For Deleuze and Guattari this is not simply a form of literary analysis, because "lines of writing conjugate with other lines, life lines, lines of good and bad luck, lines which bring about the variation of the line of writing itself, lines which are between the lines written……We want to show that the "nouvelle" is defined as a function of living "lines", lines of flesh" (Deleuze and Guattari). (15) These are the lines which language must follow, lines on the hardest of which a signifier emerges and into the lowest of which the subject is born, lines "inscribed on a Body Without Organs, where everything is traced and flees, the abstract line itself, with neither imaginary figures nor symbolic functions: the real of the Body Without Organs. Schizoanalysis has no other practical object..….it elucidates lines which can be those of a life as well as those of a work of literature or art , of a society, depending on the particular system of co-ordinates retained" (Deleuze and Guattari) (16)

In the narratives of Borges the private affairs of the individual merge with the social/political/immediate. In Borges’s writing, if an individual concern is necessary, it is, above all, insofar as it is always another story, a much larger and complex one – the insight provided is essentially ironic: a painful sense of the inevitable limits that block total aspirations – all of the stories are vibrating within the private affair, which stems from them and is played out in them. The myths of the people, prophetism (reality within dream), the voyage of time (eternal return) and the double are the archaic obverse of capitalist violence, "as if the people were turning and increasing against themselves the violence that they suffer from somewhere else out of a need for idolization" (Deleuze) (17) It is this violence that Borges mobilizes in his narratives, which he transforms into the grandest/baroque image of "agitprop", which is no longer a result of a becoming conscious, but consist of putting everything into a trance - writer, readers, protagonists (the story itself) pushing everything into a state of aberration, in order to communicate violence as well as to make private affairs pass into the political, and political matters into the private. For Borges it is not a question of invoking myth in order to discover their archaic sense and structure, "but of connecting archaic myth to the state of the drives in an absolutely contemporary society, hunger, thirst, sexuality, power, death, worship" (Deleuze and Guattari) (18)

V (East)

"The third murder occurred on the night of the third of February. A little before one o’clock, the telephone in Inspector Treviranus’s office rang. In avid secretiveness, a man with a guttural voice spoke; he said his name was Ginsberg (or Ginsburg) and that he was prepared to communicate, for reasonable remuneration, the events surrounding the two sacrifices of Azevedo and Yarmolinsky"

In Borges structure is constantly being inverted. It is not a matter of opposing reality/realities to myth, but, on the contrary, given the existing circumstances, of extracting from the myth a "lived actual" that would make it possible to account for the "impossibility" of living in present conditions.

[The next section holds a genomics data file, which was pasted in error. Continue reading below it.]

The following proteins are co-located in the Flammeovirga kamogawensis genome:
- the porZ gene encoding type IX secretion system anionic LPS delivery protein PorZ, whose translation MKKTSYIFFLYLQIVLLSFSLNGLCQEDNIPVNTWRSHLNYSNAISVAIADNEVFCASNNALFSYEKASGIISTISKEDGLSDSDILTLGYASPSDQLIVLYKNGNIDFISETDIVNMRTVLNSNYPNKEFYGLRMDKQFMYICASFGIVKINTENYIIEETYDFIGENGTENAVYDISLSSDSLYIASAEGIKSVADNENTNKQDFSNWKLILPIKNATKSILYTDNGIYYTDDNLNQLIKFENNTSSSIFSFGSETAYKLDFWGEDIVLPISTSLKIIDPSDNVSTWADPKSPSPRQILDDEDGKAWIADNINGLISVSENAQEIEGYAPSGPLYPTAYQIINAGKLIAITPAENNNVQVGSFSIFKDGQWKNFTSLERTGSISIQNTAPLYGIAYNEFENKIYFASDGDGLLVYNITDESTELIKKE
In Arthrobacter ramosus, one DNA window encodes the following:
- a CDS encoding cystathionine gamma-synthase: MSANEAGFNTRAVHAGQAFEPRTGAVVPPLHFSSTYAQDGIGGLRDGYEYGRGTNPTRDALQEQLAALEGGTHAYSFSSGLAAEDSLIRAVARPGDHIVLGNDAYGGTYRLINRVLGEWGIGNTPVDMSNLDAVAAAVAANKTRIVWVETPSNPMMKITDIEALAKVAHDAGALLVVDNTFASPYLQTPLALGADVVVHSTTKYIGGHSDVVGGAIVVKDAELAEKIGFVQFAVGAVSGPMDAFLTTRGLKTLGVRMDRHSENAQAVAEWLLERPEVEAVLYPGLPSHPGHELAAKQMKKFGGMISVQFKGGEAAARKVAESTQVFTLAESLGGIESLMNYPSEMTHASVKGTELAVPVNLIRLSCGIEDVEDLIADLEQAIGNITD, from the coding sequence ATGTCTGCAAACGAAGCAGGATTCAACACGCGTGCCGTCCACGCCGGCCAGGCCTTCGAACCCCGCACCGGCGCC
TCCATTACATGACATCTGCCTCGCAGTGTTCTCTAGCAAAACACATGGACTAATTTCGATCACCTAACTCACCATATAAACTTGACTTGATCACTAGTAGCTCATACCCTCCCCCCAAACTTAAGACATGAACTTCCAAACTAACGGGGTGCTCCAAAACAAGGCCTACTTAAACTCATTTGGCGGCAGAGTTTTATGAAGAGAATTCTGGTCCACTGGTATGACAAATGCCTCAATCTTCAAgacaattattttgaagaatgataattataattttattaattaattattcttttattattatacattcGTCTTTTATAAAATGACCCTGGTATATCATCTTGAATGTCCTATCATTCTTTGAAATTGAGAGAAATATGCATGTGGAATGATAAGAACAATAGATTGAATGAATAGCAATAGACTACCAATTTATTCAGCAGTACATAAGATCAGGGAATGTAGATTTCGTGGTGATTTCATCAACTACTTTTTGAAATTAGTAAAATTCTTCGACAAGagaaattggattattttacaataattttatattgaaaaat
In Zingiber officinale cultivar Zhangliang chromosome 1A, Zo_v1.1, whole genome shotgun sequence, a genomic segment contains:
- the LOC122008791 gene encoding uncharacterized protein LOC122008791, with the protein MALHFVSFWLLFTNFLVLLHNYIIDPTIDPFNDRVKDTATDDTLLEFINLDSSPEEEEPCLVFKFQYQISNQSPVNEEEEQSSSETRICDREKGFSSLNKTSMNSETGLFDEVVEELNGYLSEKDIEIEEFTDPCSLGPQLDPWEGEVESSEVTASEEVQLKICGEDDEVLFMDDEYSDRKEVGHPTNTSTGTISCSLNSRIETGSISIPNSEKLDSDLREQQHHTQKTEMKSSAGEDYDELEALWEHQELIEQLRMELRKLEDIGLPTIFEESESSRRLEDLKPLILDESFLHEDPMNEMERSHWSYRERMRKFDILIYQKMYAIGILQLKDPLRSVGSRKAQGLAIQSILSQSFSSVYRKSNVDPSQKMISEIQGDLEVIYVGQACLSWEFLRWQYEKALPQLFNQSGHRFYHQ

Working within a minor language, Borges exploits the deterritorializing tendancies of that language, tuning its processes of linguistic profusion or impoverishment into a source of creativity. Borges proceeding by exuberance and over-determination enriches Spanish artificially, inflating it with all the resources of symbolism, aneurysm esoteric meaning, hidden signifiers but also discovers an intensive use of language through a voluntary linguistic asceticism. What Borges demonstrates, in short, is the principle of a minor "usage" of language, one that ultimately is not dependent on the existence of a polyglot culture/social minority, but whose secret is that of being "like a foreigner in one’s own language" (Deleuze and Guattari). (19). In this minor use of Spanish, Borges resembles Kafka in German and also Artaud and Celine in French, Artaud with his language of "cries-whispers", and Celine with his intensive flux of the "exclamatory taken to the extreme" (Deleuze and Guattari). (20)

A minor use of language entails a linguistic deterritorialization, reversing the conventional relationship between dominant forms of content and dominated forms of expression. A minor literature breaks apart conventional content, and then re-assembles the fragments of that content in new ways: "expression must shatter forms, mark new ruptures and functions. Once form is shattered, the content, which will necessarily have broken with the order of things, must be reconstructed" (Deleuze and Guattari). (21) The minor writer engages in a "machine of expression" capable of disorganizing its own forms, and of disorganizing its own forms of content, in order to liberate "pure" contents which mingle with the expression in a single "intense matter".